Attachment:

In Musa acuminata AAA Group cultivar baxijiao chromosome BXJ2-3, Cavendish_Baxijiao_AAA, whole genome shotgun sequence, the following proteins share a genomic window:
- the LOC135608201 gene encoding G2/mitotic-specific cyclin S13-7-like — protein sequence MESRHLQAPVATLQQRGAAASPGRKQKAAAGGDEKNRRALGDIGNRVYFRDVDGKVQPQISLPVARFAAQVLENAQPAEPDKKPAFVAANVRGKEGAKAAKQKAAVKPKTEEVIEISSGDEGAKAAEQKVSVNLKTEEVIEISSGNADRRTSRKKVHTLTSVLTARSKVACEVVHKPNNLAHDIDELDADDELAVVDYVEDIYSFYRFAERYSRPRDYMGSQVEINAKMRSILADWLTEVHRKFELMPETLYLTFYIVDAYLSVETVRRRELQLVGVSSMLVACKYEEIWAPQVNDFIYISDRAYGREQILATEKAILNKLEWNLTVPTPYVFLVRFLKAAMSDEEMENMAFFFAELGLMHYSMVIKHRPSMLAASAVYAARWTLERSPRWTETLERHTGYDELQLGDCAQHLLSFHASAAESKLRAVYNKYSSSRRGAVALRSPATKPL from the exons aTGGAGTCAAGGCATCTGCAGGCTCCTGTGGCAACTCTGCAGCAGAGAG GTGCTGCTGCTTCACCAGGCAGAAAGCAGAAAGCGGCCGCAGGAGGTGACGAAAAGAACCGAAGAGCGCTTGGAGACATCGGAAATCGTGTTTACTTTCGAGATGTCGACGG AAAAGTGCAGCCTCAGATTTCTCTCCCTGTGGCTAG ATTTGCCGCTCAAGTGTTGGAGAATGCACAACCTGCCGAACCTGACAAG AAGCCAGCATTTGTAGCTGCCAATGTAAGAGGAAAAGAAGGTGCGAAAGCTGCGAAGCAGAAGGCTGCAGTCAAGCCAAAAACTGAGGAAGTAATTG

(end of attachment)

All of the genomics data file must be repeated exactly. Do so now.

In Musa acuminata AAA Group cultivar baxijiao chromosome BXJ2-3, Cavendish_Baxijiao_AAA, whole genome shotgun sequence, the following proteins share a genomic window:
- the LOC135608201 gene encoding G2/mitotic-specific cyclin S13-7-like — protein sequence MESRHLQAPVATLQQRGAAASPGRKQKAAAGGDEKNRRALGDIGNRVYFRDVDGKVQPQISLPVARFAAQVLENAQPAEPDKKPAFVAANVRGKEGAKAAKQKAAVKPKTEEVIEISSGDEGAKAAEQKVSVNLKTEEVIEISSGNADRRTSRKKVHTLTSVLTARSKVACEVVHKPNNLAHDIDELDADDELAVVDYVEDIYSFYRFAERYSRPRDYMGSQVEINAKMRSILADWLTEVHRKFELMPETLYLTFYIVDAYLSVETVRRRELQLVGVSSMLVACKYEEIWAPQVNDFIYISDRAYGREQILATEKAILNKLEWNLTVPTPYVFLVRFLKAAMSDEEMENMAFFFAELGLMHYSMVIKHRPSMLAASAVYAARWTLERSPRWTETLERHTGYDELQLGDCAQHLLSFHASAAESKLRAVYNKYSSSRRGAVALRSPATKPL from the exons aTGGAGTCAAGGCATCTGCAGGCTCCTGTGGCAACTCTGCAGCAGAGAG GTGCTGCTGCTTCACCAGGCAGAAAGCAGAAAGCGGCCGCAGGAGGTGACGAAAAGAACCGAAGAGCGCTTGGAGACATCGGAAATCGTGTTTACTTTCGAGATGTCGACGG AAAAGTGCAGCCTCAGATTTCTCTCCCTGTGGCTAG ATTTGCCGCTCAAGTGTTGGAGAATGCACAACCTGCCGAACCTGACAAG AAGCCAGCATTTGTAGCTGCCAATGTAAGAGGAAAAGAAGGTGCGAAAGCTGCGAAGCAGAAGGCTGCAGTCAAGCCAAAAACTGAGGAAGTAATTG